Implementing MW Solar Power Plants – Action Framework

Large, ground-connected solar power plants require significant investments. The main monetization from the MW solar power plants is either through the sale of power or savings accrued from captive power generation. While availability or ownership of land are important, these are not the most critical factors determining the success of ground mounted solar farms. The framework below provides more details on the key drivers and actionable for implementing MW solar power plants.


Step 1: Getting a PPA for a MW Solar Power Plant:

PPA A solar Power Purchase Agreement (PPA) is an agreement between a solar power generator (developer) and an energy consumer or utility (off-taker) to buy the solar power generated by the developer. In many countries, PPA contractual terms last for 25 years. It is during this time the power purchaser buys energy. Solar Developers are able to competitively price solar power for both public as well as private customers under the terms of the PPA. PPAs usually include terms of agreement i.e. details on interfacing and evacuation facilities, operation and maintenance, metering arrangements, scheduling of solar power, rate of energy including escalation rates, dispute settlement, billing and payment The PPA should specify the tariff (cents/kWh or equivalent) and the duration for which it will apply.

Challenges associated with Government/Utility PPAs:

  • Tariffs may be overturned by Regulatory Commissions with time
  • Poor financial health of DISCOM might lead to delay in payments to developer
  • Generally speaking, government PPAs are regarded as low(er) risk as they are backed by the government and are usually signed for the duration of plant life (25 years)

Challenges associated with 3rd Party PPAs:

  • 3rd Party’s financial health may be better than DISCOM’s, but long-term business prospects need to be evaluated
  • Credit rating of the 3rd party should be considered as they are not backed by a government
  • PPAs need not be signed for 25 years. Some are signed for as short as 3 years, leaving future revenue generation of the plant in doubt

Steps to follow to get a PPA for a MW Solar Power Plant:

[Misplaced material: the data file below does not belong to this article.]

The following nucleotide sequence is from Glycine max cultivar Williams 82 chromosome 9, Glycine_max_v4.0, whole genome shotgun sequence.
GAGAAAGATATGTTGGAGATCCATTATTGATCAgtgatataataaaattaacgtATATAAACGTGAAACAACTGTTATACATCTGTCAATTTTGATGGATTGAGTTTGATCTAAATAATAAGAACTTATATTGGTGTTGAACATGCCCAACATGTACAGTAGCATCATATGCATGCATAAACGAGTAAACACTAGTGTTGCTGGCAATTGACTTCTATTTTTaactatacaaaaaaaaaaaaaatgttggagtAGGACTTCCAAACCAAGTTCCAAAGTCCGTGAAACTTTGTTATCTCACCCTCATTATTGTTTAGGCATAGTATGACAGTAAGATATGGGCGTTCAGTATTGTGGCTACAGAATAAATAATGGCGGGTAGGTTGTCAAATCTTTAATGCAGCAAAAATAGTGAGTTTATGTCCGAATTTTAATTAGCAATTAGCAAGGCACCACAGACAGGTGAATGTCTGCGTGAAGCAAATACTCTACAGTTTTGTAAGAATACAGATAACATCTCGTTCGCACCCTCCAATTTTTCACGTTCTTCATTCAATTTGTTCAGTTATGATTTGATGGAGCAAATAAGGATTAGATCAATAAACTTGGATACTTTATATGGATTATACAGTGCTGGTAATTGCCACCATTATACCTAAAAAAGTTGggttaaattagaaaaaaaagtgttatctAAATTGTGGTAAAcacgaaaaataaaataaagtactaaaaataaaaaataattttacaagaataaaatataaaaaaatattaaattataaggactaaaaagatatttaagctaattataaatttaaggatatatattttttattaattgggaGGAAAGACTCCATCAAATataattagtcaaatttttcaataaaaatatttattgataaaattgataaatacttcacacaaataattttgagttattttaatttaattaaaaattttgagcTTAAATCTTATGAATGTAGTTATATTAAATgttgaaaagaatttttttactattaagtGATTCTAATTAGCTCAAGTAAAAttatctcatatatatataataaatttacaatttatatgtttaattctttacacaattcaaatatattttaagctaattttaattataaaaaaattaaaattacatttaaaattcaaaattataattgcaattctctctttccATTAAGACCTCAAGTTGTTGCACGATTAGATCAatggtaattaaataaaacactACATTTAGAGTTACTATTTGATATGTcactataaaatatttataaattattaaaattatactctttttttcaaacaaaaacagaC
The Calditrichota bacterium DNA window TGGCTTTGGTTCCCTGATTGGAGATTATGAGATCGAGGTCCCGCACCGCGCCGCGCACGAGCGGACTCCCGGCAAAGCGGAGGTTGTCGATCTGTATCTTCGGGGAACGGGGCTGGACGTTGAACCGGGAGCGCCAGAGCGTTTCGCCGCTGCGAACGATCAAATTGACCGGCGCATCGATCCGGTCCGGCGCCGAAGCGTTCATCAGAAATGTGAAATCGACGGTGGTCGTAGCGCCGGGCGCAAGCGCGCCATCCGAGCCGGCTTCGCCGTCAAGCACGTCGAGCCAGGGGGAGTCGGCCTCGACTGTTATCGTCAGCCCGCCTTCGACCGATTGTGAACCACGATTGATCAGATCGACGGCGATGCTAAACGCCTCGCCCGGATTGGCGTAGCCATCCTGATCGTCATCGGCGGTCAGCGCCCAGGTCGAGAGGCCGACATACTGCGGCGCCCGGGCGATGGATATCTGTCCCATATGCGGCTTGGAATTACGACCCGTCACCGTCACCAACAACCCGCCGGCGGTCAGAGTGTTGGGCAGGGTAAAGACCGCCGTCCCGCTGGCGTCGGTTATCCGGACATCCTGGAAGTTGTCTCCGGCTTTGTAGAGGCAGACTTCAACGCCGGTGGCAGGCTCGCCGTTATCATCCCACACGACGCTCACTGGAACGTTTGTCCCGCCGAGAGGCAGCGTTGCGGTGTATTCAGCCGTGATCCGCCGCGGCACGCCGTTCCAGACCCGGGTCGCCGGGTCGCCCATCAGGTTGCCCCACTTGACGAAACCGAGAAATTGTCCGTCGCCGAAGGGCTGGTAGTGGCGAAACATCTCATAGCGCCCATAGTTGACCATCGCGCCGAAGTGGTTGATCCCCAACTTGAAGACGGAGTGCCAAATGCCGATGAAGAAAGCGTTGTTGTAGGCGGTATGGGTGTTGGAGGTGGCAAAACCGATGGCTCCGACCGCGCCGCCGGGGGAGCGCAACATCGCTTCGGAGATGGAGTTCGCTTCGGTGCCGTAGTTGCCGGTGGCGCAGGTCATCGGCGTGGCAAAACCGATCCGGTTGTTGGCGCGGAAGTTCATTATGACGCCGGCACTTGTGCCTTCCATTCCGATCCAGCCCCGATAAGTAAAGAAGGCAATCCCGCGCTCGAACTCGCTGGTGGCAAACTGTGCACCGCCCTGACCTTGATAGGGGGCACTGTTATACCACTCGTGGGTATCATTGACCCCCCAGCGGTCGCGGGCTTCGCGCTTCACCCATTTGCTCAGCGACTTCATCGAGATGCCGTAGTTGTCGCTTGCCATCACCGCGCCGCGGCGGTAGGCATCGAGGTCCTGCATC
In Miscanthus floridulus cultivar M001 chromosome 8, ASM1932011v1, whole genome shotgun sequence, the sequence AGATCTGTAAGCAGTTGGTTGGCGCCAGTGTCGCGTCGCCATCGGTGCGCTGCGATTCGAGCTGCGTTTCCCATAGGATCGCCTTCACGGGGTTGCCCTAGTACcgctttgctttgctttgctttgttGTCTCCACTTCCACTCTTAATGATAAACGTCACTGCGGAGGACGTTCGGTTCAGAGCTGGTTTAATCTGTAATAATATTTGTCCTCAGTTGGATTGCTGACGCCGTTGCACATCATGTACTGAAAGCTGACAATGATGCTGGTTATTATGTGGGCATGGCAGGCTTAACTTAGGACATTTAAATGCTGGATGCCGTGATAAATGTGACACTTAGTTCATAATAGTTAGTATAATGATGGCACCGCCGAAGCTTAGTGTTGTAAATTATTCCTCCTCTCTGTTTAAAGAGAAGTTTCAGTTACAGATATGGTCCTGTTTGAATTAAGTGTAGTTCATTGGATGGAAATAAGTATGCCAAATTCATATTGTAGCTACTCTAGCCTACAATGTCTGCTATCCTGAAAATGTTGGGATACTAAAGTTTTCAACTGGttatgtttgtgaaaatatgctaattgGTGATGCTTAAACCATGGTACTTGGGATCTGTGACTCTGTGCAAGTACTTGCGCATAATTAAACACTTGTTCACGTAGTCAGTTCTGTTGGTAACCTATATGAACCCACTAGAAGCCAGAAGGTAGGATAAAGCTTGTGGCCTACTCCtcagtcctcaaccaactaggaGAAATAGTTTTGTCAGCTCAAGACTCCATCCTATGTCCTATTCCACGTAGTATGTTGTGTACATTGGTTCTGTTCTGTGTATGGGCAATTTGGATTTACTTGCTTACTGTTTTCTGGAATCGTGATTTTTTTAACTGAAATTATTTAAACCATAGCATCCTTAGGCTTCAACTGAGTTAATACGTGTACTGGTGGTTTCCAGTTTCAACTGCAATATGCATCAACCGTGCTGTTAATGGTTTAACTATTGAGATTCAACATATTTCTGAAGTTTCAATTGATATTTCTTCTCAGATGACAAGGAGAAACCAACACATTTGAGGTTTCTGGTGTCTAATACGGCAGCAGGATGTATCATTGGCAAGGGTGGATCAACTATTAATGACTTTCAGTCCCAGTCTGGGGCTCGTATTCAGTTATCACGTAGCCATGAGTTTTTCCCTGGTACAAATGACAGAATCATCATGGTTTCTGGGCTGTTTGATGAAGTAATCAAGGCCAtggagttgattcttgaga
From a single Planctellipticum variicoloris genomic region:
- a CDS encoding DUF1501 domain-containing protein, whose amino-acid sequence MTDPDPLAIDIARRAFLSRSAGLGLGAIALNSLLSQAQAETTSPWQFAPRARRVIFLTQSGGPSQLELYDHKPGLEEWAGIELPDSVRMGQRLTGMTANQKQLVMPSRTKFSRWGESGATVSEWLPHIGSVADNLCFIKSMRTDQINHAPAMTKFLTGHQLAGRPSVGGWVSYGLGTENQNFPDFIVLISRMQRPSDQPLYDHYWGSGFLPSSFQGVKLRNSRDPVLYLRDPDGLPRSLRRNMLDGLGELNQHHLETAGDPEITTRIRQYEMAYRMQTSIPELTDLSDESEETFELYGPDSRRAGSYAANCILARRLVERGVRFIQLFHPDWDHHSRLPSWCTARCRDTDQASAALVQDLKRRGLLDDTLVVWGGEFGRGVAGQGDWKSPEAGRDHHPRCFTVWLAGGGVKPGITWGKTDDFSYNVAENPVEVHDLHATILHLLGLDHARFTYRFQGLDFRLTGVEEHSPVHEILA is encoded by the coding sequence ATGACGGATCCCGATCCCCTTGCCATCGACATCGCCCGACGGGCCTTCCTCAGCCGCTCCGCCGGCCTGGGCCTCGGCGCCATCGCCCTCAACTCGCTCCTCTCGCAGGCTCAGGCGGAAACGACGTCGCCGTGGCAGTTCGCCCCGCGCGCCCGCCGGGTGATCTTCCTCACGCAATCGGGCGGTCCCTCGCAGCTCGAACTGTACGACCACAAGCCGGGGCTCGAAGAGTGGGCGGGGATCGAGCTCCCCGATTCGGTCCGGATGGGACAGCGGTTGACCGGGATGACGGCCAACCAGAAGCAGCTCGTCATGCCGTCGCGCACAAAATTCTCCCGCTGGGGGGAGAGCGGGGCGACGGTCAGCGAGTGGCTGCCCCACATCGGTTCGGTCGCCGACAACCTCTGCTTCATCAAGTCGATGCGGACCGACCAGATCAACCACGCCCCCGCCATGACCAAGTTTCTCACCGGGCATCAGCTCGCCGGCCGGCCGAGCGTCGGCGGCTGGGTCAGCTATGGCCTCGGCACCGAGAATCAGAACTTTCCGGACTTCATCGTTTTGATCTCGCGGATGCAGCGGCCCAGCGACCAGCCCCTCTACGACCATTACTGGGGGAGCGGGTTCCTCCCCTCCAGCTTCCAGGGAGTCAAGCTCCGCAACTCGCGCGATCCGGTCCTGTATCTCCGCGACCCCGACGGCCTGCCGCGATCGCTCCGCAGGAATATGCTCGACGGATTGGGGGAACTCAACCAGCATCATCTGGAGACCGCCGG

• Identify potential locations :

Identify approximate area available for PV installation including any potential shading. The areas may be either on rooftops or on the ground. A general guideline for solar installations is 5–10 watts (W) per square foot of usable rooftop or other space.

  • Identify potential solar policies applicable for the land :

State policies differ from region to region. The tariff rates at which PPAs are signed differ region to region. Hence zero in on a policy that can bag you a PPA that ensures profitable returns.

  • Respond to the Request for Proposal (RfP) or win bids issued by the Power Purchaser:

The developer may have to respond to RfPs or win bids issued by the Third Party Power Purchaser or the Utility.

  • Contract Development:

After a winning bid is selected, the contracts must be negotiated—this is a time-sensitive process. In addition to the PPA between the government agency and the system owner, there will be a lease or easement specifying terms for access to the property (both for construction and maintenance). REC(Renewable Energy Certificate) sales may be included in the PPA or as an annex to it.

  • Permitting and Rebate Processing:

The system owner (developer) will usually be responsible for filing permits and rebates in a timely manner. However, the government agency should note filing deadlines for state-level incentives because there may be limited windows or auction processes.

  • Project Implementation and Commissioning:

The developer should complete a detailed design based on the term sheet and more precise measurements; it will then procure, install, and commission the solar PV equipment. The commissioning step certifies interconnection with the utility and permits system startup. Once again, this needs to be done within the timing determined by the state incentives. Failure to meet the deadlines may result in forfeiture of benefits, which will likely change the electricity price to the government agency in the contract. The PPAs usually establish realistic developer responsibilities along with a process for determining monetary damages for failure to perform.


Step 2: Financing Options for a MW Solar Power Plant

A general schematic of financing options for MW Solar PowerPlants is shown below: